NorthamptonshireWATFORDStPeterStPaul(timheatonCC-BY-SA2.0)1 TimHeaton

St Peter & St Paul

For centuries this was an estate church to a succession of families; the Burnabys, Clerkes, and then the Henley/Eden family who successively owned the Watford Estate and Manor here.

Watford, Northamptonshire

Opening times

The church is normally locked, please contact us to arrange a visit.


Church Street

Today much of the local land and buildings are still in Eden family ownership. All that survives of the 16/17th mansion is a pair of stranded gate piers on the road that leads to the church into the motorway valley.

The restoration of the church in the mid 19th century brought with it the handsome low box pews and the stained glass in the chancel by Heaton, Butler and Bayne. Here you will also find wall monuments to both the Clerke and Eadon families.

  • Glorious furnishings

  • Captivating architecture

  • Walkers & cyclists welcome

  • Space to secure your bike

  • Parking within 250m

  • On street parking at church

  • Level access to the main areas

  • Dog friendly

  • Accessible toilets nearby

  • Church of England

  • Cornerstone Grant, £10,000, 2019

  • Our Cornerstone Grants fund urgent repairs and essential community facilities such as toilets and kitchens to help keep churches open.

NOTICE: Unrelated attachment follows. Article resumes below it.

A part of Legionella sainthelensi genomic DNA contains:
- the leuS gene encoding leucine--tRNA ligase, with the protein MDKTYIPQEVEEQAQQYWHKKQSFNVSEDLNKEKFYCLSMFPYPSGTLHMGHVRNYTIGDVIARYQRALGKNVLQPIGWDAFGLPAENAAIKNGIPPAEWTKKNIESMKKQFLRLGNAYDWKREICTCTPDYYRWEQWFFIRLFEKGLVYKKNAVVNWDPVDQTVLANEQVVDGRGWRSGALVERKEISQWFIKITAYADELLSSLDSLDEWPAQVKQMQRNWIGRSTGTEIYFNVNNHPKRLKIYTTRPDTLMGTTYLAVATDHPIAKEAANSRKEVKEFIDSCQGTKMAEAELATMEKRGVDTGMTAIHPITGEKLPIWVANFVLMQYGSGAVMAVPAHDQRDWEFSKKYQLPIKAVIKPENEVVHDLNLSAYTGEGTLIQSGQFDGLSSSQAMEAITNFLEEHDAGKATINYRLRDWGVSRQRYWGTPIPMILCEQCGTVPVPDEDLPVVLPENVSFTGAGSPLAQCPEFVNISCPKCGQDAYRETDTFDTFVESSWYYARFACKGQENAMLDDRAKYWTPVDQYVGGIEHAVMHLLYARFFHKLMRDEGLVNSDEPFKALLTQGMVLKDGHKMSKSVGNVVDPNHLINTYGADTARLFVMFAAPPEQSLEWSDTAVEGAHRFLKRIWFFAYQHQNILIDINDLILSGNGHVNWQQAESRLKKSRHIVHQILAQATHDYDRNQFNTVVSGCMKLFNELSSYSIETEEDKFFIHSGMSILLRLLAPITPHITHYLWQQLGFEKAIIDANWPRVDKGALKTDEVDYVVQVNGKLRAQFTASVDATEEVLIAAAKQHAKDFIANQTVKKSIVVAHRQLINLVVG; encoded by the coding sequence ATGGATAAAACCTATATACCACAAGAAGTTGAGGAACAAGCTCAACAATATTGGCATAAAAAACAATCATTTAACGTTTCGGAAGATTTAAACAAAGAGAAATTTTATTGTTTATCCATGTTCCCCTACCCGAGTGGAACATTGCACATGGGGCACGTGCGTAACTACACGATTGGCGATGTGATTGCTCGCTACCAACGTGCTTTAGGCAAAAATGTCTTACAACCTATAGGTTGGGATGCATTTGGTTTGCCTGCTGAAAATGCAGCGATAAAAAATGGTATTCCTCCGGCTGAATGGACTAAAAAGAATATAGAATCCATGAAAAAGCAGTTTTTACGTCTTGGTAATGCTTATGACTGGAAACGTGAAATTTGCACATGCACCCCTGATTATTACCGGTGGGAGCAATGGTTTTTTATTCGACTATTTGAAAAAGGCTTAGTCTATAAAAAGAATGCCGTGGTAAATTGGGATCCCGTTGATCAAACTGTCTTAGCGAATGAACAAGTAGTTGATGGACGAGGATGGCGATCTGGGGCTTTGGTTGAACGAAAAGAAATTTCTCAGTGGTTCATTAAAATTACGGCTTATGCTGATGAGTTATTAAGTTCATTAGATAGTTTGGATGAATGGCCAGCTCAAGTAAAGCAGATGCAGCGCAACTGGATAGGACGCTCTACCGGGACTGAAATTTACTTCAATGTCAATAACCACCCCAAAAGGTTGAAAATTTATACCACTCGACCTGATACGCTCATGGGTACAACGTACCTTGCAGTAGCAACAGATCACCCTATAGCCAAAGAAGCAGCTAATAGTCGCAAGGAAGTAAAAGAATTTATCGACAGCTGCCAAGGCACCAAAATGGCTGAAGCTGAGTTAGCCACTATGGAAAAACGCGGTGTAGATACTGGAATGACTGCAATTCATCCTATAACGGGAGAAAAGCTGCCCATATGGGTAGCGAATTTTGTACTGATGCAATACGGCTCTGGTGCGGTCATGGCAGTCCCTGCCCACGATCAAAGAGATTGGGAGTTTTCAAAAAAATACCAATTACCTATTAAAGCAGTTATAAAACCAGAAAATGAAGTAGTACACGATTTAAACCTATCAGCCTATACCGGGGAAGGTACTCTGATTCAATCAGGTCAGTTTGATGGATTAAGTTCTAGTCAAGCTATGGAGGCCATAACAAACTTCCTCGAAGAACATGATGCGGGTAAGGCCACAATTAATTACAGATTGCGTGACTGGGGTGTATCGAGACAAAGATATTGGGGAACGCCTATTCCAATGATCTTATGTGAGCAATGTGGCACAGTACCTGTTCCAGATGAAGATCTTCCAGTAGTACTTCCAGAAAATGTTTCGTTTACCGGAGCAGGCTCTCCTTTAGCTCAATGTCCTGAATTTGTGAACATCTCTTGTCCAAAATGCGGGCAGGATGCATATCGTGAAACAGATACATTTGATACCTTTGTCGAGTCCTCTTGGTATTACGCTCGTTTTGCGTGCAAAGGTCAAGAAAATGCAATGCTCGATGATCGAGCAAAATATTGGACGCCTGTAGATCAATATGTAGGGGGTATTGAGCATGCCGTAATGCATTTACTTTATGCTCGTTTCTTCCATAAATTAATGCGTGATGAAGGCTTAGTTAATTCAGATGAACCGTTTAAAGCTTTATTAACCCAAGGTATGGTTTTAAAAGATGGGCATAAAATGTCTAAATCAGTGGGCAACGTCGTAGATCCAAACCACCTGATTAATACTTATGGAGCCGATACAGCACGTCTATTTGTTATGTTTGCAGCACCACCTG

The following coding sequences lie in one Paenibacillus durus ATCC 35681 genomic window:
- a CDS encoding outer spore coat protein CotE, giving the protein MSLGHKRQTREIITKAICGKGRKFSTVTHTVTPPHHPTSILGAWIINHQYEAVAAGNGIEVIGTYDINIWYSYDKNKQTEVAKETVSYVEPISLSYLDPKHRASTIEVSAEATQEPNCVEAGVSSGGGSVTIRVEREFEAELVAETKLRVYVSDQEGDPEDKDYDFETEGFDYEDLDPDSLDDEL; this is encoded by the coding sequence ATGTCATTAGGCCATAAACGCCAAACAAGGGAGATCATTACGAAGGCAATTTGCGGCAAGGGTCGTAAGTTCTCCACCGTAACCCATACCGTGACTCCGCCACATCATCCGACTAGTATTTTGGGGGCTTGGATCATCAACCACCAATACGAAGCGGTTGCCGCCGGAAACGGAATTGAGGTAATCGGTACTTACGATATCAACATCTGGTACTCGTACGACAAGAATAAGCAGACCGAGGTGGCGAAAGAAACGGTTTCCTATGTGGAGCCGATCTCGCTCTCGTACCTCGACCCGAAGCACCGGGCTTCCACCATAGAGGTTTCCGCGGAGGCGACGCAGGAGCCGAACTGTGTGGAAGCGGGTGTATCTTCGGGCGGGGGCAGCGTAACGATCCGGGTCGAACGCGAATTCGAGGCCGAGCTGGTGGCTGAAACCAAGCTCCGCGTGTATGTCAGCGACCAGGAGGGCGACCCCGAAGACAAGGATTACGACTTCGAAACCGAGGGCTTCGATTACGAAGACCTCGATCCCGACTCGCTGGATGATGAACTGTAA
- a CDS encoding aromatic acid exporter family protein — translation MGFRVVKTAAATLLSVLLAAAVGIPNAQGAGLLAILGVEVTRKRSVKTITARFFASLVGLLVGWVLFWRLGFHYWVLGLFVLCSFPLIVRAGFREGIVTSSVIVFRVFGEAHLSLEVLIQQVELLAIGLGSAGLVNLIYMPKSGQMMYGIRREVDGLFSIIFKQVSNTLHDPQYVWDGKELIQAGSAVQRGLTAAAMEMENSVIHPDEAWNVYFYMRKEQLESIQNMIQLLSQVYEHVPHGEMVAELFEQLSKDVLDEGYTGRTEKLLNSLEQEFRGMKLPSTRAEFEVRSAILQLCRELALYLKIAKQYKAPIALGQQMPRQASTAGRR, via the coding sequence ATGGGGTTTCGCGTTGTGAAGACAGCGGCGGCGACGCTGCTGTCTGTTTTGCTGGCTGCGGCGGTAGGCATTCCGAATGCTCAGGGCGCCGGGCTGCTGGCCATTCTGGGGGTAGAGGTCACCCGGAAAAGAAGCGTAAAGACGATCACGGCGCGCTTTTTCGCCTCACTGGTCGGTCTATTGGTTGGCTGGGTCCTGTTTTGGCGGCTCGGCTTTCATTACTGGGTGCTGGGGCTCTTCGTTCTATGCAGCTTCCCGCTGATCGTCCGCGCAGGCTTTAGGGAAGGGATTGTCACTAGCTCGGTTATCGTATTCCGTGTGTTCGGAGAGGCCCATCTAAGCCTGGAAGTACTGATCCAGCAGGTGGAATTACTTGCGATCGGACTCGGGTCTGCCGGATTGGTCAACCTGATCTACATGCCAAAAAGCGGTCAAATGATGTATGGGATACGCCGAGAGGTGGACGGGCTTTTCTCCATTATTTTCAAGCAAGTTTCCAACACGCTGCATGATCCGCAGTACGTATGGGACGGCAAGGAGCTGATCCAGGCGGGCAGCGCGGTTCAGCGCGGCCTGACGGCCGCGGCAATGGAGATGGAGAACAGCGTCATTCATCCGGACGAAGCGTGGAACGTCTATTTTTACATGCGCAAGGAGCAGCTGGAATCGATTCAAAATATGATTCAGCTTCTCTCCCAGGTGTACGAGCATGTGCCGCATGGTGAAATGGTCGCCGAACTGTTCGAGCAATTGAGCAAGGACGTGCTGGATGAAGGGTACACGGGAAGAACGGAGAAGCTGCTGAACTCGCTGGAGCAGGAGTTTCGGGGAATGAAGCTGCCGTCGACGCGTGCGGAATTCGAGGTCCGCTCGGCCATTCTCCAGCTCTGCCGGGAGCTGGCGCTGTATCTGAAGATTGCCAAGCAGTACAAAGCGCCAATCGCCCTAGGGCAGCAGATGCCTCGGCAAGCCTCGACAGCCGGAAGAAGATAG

Contact information

Other nearby churches

Blessed Virgin Mary & St Leodegarius

Ashby St Ledgers, Northamptonshire

The church of the Catesby family, whose manor is famous for the Gunpowder Plot Room where the conspirators formulated their plan, and where Robert Catesby and Thomas Percy were supposedly felled by a single shot here.

St Margaret

Crick, Northamptonshire

Crick is a village with the quality of an 18th century town, with a very pleasant variety of buildings, at one end stands the majestic church.

All Saints

Norton, Northamptonshire

A large 14th and 15th century church with a slightly earlier tower impressively placed at the edge of the village near Norton Hall formerly a seat of the Knightley family and in the 19th century Beriah Botfield, the bibliophile.